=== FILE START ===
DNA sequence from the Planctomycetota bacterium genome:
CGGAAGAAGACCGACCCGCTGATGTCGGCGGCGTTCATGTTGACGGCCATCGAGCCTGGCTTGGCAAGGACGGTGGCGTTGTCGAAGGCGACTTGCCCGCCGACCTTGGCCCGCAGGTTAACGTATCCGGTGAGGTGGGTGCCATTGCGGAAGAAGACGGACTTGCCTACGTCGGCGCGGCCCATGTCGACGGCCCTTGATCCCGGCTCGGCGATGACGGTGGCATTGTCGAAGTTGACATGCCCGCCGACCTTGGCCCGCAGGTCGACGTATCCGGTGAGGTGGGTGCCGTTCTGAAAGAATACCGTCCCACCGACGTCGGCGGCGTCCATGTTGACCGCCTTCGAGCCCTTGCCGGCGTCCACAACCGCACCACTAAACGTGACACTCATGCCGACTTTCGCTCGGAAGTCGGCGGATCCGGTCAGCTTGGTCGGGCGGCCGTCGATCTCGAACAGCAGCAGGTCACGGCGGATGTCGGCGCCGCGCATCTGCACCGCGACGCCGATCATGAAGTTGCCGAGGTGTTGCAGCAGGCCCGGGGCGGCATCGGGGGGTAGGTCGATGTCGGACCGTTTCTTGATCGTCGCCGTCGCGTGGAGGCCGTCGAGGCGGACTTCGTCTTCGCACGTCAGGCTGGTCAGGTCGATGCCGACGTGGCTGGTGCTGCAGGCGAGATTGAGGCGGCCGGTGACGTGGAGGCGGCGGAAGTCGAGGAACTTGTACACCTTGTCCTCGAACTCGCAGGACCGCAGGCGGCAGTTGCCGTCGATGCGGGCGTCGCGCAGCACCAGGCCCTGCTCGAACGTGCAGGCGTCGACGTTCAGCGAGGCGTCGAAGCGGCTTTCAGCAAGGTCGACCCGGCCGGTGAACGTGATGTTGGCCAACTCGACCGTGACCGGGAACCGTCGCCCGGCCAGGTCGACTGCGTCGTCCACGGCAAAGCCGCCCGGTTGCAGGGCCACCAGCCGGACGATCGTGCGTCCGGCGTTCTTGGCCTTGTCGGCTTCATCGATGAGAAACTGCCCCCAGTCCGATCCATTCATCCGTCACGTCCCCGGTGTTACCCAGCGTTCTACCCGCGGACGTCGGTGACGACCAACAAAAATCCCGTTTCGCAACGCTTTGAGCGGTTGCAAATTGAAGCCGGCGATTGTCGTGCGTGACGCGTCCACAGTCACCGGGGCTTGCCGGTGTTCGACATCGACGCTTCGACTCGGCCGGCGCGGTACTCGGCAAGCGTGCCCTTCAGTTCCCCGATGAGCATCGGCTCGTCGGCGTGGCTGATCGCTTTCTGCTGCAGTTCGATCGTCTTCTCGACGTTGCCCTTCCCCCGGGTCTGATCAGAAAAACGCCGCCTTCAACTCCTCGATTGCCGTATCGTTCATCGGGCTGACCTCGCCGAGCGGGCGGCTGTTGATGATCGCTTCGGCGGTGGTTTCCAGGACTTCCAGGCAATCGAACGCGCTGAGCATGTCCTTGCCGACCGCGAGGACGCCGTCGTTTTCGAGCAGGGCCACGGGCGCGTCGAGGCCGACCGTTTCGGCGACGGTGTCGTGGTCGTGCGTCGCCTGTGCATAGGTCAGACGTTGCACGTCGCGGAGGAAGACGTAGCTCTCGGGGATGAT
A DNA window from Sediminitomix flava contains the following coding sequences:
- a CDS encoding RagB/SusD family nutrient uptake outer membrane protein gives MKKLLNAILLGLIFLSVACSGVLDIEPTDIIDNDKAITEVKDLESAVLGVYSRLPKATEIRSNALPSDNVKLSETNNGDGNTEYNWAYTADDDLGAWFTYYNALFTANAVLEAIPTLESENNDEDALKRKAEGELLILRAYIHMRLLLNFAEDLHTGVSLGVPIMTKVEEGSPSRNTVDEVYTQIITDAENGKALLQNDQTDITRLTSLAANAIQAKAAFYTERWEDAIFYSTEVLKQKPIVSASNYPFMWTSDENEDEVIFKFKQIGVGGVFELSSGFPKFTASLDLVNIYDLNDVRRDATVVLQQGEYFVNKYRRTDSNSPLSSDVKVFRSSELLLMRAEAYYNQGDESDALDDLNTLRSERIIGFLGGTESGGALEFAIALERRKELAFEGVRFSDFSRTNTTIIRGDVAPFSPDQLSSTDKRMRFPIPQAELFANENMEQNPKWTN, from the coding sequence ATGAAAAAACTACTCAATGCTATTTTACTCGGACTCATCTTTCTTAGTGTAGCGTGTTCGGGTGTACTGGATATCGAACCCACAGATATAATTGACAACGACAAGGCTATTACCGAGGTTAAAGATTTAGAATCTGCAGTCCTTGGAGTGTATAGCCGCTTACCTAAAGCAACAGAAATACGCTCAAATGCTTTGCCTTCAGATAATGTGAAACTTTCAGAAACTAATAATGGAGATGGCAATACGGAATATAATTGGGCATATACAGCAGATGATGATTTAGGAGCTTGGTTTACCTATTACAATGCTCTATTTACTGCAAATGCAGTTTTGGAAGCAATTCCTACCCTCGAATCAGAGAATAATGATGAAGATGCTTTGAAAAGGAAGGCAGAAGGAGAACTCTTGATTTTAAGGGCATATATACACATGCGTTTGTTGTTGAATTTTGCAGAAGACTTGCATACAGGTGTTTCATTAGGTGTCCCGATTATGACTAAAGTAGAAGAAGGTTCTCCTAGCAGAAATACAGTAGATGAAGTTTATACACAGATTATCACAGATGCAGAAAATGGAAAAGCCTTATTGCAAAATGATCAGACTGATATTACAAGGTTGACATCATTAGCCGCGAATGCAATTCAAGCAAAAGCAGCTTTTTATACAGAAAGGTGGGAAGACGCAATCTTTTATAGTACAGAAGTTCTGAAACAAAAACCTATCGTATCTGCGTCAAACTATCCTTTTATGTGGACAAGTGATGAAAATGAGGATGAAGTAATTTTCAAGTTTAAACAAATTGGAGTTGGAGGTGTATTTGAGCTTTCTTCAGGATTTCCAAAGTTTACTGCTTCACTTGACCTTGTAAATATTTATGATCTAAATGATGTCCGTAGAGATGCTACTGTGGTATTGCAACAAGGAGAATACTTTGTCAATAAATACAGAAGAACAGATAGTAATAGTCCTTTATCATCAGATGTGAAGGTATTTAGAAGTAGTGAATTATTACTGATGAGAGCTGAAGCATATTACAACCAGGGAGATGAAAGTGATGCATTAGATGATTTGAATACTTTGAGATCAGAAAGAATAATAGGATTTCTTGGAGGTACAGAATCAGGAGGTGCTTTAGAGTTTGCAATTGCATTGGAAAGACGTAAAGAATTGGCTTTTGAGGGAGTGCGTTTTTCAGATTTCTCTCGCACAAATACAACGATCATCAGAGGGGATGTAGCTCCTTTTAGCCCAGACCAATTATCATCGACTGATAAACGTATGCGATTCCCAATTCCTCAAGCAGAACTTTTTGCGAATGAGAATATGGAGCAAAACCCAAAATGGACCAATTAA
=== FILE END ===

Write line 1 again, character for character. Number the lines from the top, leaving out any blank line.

DNA sequence from the Planctomycetota bacterium genome: